Last week I posted a process for developing educational resources through Second Life. We are still sorting out terminology but we agree with the general direction and so can proceed – thinking about better terminology as we go.
We have 3 projects to pass through this process:
- Foundation interview skills
- Second Life orientation
The midwifery project seems to be going first and Sarah Stewart is the lead educator for the project. The first stage is focusing on the building of a virtual birthing unit, with information resources in it, and offline resources to compliment the build. Sarah has written up a view of where the users of this development will be at mentally before they engage with this project.
Here are some excerpts from Sarah’s consideration of this context:
In relation to experience in computing and the Internet:
- Students are familiar with programs such as Word and Powerpoint.
- Their knowledge and use of the Internet varies considerably, and it is erroneous to make judgements about their use of the Internet according to age ie just becase they are young doesn’t mean they use the Internet for anything more than connecting with friends on sites like Facebook.
- The younger students all have Facebook or Bebo accounts, but they do not know about or how to use tools that can help their studying, such as Delicious or RSS.
- They would know about YouTube, but I don’t think they would think to use it for educational purposes.
- Use of Flickr is minimal and they have never heard of Slideshare, or recognise it as an educational resource.
- The last two groups of students have made their own class Facebook/Bebo accounts. I don’t know how they use it because they have not included lecturers in their group.
- Very few students would have heard of Second Life, and probably none of them are gamers.
In terms of ACCESS to computing and Internet:
…students have been given a computer specs list that they must conform to… [and] will be expected to access resources from their home computer as independent learners…restrictions at the moment appear to be where students work
In terms of support:
At this stage, Second Life is not a resource that is being used outside of the SLENZ project.
In terms of motivation:
I would say that motivation levels would not be high unless the students could see that there was something in it for them…the lecturers have mixed feelings about the Second Life project…they are stretched to capacity, especially with the development of the new program. They do not want to have to take on yet another project that is going to consume a lot of time, to both learn the skills to navigate Second Life and teach the students.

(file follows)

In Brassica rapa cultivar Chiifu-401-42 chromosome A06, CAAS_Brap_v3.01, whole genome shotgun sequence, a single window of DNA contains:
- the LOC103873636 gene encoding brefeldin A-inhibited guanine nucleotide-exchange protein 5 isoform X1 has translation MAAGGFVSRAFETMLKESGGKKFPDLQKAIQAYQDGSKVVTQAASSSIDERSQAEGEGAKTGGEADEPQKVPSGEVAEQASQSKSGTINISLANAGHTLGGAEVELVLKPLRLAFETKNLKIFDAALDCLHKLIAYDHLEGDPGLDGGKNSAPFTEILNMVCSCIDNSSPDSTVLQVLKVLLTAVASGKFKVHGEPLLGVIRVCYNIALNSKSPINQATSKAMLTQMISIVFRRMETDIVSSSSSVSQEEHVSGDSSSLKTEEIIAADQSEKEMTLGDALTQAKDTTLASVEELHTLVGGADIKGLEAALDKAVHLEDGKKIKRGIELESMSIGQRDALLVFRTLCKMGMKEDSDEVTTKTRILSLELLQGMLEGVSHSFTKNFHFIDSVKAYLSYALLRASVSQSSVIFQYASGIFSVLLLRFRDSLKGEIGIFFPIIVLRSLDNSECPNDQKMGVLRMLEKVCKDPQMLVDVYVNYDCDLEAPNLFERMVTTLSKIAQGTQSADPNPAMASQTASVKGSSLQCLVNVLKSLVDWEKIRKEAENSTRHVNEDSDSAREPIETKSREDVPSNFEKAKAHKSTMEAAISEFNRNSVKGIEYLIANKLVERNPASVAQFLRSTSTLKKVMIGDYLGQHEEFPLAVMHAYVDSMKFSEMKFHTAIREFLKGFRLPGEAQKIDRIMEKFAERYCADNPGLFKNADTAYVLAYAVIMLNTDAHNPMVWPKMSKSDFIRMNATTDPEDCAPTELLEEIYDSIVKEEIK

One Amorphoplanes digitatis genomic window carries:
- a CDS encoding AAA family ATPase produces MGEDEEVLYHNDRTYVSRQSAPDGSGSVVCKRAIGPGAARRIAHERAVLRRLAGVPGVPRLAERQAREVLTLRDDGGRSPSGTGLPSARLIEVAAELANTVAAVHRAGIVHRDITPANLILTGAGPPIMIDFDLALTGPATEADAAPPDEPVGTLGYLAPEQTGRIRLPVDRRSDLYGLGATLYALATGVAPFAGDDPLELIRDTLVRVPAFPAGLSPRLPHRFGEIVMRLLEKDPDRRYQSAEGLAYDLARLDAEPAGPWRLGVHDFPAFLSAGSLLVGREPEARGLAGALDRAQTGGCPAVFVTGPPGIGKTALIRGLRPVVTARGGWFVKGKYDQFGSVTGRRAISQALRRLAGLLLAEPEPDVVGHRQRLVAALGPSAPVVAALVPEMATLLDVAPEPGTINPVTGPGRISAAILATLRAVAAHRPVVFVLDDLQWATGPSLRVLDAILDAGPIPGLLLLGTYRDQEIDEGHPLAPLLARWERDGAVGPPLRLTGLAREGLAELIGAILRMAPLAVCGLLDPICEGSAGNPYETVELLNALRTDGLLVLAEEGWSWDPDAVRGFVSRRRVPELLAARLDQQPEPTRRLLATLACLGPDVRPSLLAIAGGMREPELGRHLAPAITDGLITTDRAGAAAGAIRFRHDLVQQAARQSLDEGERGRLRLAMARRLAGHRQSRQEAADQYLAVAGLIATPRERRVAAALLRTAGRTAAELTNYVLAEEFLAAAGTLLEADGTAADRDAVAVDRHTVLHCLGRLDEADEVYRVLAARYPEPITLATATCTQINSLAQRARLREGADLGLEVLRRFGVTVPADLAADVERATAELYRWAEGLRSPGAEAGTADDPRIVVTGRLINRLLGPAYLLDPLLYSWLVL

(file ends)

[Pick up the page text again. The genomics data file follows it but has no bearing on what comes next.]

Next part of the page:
So this sets the scene for what we are developing resources for in Second Life.
Now we are in the process of devising ideas for resources and activities. The first thing Sarah has done is outline various formal and informal learning objectives. In Sarah’s first blog post that articulates an idea for learning activities for the birthing unit Sarah says:
My vision for the birth unit stage 1 is that it integrates into first year papers that look at birth from a philosophical point of view, looking at foundation knowledge and getting students to think about why things are the way they are in the birthing environment.
I also see the birth unit giving us the opportunity to demonstrate to students what research evidence is, and how and why we base our midwifery decisions on certain research. This would integrate into the first year research stream.
And then Sarah links out to a GoogleDoc where formal learning objectives are stated:
- demonstrate an understanding of the role of the midwife in the normal childbirth process;
- demonstrate effective evidence based, midwifery practice guided by a sound knowledge base.
At this point my question to Sarah is whether or not there are more of these formal learning objectives to base birthing unit activities around, because what Sarah sets out as informal objectives are not necessarily covered in the formal objectives. This is OK of course, but looking back at the attitudes and motivations of the students:
I would say that motivation levels would not be high unless the students could see that there was something in it for them
And so I wonder if it is the formal learning objectives that will determine that motivation. Hopefully there are more formal learning objectives we can refer to, or we need to devise an activity that has people considering the value of these extra and informal learning objectives that Sarah states (see below for one idea).